In the map products, dispersion categories are color coded with categories 4 through 6 (MG, G, EX) in increasing shades of green, while category 3 (MP) is colored in beige, category 2 (P) in orange and category 1 (VP) in red. Figure 4 shows an example of a dispersion condition map with wind vectors (arrows) showing the wind directions. Dispersion category numbers are also shown at the Mesonet sites. This example is a rare case where all six categories were occurring across the state at the same time; odor plumes would experience increasingly poor dispersion in the beige (3), orange (2) and red (1) areas. These areas were experiencing heavy cloud cover with light winds at the time.
Current, past and forecast dispersion maps are available in the “Past & Forecast Animated Maps” section (left menu item) of the OK-FIRE website (Figure 5). To view current dispersion conditions, select “Dispersion Conditions & Winds” in the pull-down “Variable(s)” menu and then select “Current” as the time mode. Animations are possible for past time periods as well as through the 84-hour forecast. For either, select “Past” or “Forecast” as the time mode. Note that one can also select “Duration” and “Interval” for the animation. Then use the animation buttons at the bottom to advance through the time period that appears in the “Duration” field at the top. The middle button at the bottom is a play/pause toggle; the first button and last buttons take one to the first and last frames, respectively, of the animation; and the second and fourth buttons allow one to manually advance backward or forward in time. Figure 5 shows this map section of the website. The forecast animation has been stopped at 2:00 a.m. July 4, 2019, showing very poor to poor dispersion conditions across eastern Oklahoma and the extreme western panhandle, with moderately good conditions across the rest of the state. Wind direction arrows show the direction an odor plume would move, with the exception noted earlier, that under light wind conditions in the inversion areas (oranges and reds), the odor plume would flow downhill to lower terrain due to cold air drainage.
Charts and Tables
In addition to maps, one can get past and forecast charts or tables at any Mesonet site location. For site-specific odor applications, these product formats are likely to be more beneficial than maps as they provide a time series at one location of either past or forecast dispersion conditions, the latter being useful for planning purposes.
To access dispersion charts or tables, go to the “Past & Forecast Charts/Tables” section (left menu item) of the OK-FIRE website (Figure 6). Select the Mesonet site of interest, then “Dispersion and Wind Conditions” in the “Variable(s)” pull-down menu. Then select either “Charts” or “Tables”, and for the time mode, either “Past” or “Forecast.” “Duration” and “Interval” can be selected for either charts or tables. Finally, click “Get Data.”
Figure 7 is an example of a forecast dispersion and wind chart for Vinita through the 84-hour forecast period. The top graph shows the predicted dispersion conditions from 1 (VP) to 6 (EX) over time, while the bottom graph shows the corresponding wind speed and wind direction (staff/barb symbols). Winds blow in a direction along the staff beginning at the barbed end. During the daytime on Thursday, Friday and Saturday, the dispersion conditions are forecast to be 4 (MG) or better. During the overnight hours on Thursday, Saturday and Sunday mornings, dispersion drops to 2 (P) or 1 (VP) due to very light wind speeds and (likely) surface temperature inversions. Odor plumes during these conditions will drain gravitationally to lower elevations. However, during the overnight hours on Friday morning, dispersion is better with values of 3 (MP) or 4 (MG), due to slightly stronger wind speeds, and odor plumes are likely to move downwind to the north.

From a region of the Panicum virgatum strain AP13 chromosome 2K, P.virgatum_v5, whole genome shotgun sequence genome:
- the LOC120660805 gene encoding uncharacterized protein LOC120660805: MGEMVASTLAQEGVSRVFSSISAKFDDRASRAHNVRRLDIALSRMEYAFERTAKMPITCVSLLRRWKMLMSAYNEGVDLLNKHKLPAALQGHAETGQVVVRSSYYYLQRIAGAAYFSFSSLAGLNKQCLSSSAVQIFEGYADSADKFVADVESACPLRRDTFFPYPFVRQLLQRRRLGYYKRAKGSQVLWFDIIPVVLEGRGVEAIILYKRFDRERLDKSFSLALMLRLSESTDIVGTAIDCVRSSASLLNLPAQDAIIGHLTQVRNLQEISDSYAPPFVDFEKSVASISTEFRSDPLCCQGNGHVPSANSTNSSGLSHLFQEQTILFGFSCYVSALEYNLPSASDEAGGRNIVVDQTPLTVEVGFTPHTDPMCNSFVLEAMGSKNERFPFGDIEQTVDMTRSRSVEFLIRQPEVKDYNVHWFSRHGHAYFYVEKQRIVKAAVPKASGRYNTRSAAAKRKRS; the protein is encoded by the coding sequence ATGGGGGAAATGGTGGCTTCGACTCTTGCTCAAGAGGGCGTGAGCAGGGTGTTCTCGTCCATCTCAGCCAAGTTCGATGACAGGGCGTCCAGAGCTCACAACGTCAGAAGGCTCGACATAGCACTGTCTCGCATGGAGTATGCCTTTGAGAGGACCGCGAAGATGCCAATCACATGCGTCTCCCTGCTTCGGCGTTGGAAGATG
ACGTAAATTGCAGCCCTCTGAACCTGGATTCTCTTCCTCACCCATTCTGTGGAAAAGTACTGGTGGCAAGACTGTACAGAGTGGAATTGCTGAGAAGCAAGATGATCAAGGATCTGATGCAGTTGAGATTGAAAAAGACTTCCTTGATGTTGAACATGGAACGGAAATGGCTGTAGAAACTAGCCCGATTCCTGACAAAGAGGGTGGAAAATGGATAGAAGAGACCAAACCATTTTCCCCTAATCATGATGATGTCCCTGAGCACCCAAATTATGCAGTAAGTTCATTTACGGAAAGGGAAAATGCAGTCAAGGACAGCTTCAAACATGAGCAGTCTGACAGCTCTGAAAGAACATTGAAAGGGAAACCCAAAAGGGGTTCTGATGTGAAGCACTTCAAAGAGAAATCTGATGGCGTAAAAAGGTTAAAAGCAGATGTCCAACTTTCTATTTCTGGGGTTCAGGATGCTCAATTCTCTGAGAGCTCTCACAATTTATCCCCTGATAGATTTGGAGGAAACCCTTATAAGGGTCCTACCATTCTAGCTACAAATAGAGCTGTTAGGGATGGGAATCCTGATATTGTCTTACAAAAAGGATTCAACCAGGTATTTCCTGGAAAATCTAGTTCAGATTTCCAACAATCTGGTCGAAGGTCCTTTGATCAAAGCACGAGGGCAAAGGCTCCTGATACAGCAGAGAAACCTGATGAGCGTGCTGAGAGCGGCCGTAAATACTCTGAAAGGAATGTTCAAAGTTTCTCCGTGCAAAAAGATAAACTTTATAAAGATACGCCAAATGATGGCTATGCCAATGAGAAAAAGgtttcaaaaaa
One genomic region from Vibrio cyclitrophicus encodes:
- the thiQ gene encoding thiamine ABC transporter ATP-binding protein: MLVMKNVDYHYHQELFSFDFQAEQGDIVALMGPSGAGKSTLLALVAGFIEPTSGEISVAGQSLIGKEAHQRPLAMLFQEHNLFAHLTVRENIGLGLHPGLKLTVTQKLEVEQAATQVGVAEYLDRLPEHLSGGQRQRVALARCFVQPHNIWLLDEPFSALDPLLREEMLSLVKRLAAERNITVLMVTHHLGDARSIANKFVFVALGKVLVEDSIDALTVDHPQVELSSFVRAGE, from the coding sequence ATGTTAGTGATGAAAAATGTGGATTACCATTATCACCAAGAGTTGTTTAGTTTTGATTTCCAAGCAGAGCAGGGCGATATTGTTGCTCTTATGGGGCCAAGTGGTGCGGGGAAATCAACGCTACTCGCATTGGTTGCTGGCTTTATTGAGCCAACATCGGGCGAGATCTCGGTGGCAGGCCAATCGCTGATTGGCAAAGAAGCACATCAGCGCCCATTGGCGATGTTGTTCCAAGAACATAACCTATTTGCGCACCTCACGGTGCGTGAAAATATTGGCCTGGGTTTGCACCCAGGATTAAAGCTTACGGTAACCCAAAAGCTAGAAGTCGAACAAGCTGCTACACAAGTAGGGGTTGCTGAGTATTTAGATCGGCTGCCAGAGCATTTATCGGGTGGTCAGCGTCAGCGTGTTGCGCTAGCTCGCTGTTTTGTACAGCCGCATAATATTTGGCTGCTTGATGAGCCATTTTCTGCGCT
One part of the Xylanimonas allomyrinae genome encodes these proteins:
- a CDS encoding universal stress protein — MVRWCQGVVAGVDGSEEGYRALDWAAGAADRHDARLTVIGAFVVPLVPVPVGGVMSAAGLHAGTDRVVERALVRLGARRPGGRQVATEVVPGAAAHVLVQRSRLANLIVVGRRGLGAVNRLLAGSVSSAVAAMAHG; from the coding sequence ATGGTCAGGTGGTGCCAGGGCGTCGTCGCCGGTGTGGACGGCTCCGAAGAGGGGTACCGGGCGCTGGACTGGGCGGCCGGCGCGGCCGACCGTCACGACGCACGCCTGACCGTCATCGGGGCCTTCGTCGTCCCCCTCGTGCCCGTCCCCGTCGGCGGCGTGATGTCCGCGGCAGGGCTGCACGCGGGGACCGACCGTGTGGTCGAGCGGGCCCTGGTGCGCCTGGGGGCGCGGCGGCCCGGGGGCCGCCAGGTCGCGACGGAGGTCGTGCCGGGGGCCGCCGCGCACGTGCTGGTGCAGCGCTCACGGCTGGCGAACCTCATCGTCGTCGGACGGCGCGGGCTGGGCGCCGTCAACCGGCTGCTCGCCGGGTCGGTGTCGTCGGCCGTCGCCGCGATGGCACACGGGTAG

Figure 8 shows a portion of a forecast dispersion table for Vinita from 5:00 a.m. through 7:00 p.m. on July 4, 2019. Note that the dispersion condition is listed in the second column, the wind direction in the third column, and the wind speed in the fourth. Good (G) dispersion is predicted from noon through 6:00 p.m., which would be a very suitable period for any activity that would emit odors. The odor plume would move toward the north with the predicted south winds. If no sensitive areas were located to the north of the odor source, the time period for odor emission could be extended by several hours from 7:00 a.m. through 7:00 p.m. since MG or better dispersion conditions are predicted through this period.
In summary, the operational dispersion products available on the Oklahoma Mesonet from the Oklahoma Dispersion Model can be of great utility in planning odor-generating activities. By avoiding such activities during poor dispersion conditions (MP through VP), farmers will be able to minimize negative odor impacts on their neighbors.
1 If the displaced air parcels are saturated with moisture (relative humidity = 100 percent), they will only experience stable conditions if the air temperature decreases with height at a rate less than approximately 3.3 F per 1,000 feet.
J. D. Carlson
Research Associate Professor and Extension Specialist
Agricultural and Fire Meteorology
Biosystems and Agricultural Engineering
Douglas W. Hamilton
Associate Professor and Extension Waste Management Specialist
Biosystems and Agricultural Engineering